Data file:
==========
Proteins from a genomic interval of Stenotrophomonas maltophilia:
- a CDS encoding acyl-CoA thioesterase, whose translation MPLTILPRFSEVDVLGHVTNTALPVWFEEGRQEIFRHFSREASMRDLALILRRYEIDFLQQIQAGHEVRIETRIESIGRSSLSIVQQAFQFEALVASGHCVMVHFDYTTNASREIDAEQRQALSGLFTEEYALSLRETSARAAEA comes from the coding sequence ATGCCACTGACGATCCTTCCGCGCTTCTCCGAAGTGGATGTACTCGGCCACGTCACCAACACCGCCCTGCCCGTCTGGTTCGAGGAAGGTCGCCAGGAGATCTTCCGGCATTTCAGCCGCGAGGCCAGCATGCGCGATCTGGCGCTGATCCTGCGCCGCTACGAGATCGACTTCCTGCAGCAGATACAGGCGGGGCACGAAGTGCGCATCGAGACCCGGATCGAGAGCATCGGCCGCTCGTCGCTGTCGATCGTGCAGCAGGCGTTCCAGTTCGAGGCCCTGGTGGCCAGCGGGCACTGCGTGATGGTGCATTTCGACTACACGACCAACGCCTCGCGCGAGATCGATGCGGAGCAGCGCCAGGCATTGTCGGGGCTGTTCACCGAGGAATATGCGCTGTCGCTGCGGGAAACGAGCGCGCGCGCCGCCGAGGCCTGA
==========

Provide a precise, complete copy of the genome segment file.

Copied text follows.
Proteins from a genomic interval of Stenotrophomonas maltophilia:
- a CDS encoding acyl-CoA thioesterase, whose translation MPLTILPRFSEVDVLGHVTNTALPVWFEEGRQEIFRHFSREASMRDLALILRRYEIDFLQQIQAGHEVRIETRIESIGRSSLSIVQQAFQFEALVASGHCVMVHFDYTTNASREIDAEQRQALSGLFTEEYALSLRETSARAAEA comes from the coding sequence ATGCCACTGACGATCCTTCCGCGCTTCTCCGAAGTGGATGTACTCGGCCACGTCACCAACACCGCCCTGCCCGTCTGGTTCGAGGAAGGTCGCCAGGAGATCTTCCGGCATTTCAGCCGCGAGGCCAGCATGCGCGATCTGGCGCTGATCCTGCGCCGCTACGAGATCGACTTCCTGCAGCAGATACAGGCGGGGCACGAAGTGCGCATCGAGACCCGGATCGAGAGCATCGGCCGCTCGTCGCTGTCGATCGTGCAGCAGGCGTTCCAGTTCGAGGCCCTGGTGGCCAGCGGGCACTGCGTGATGGTGCATTTCGACTACACGACCAACGCCTCGCGCGAGATCGATGCGGAGCAGCGCCAGGCATTGTCGGGGCTGTTCACCGAGGAATATGCGCTGTCGCTGCGGGAAACGAGCGCGCGCGCCGCCGAGGCCTGA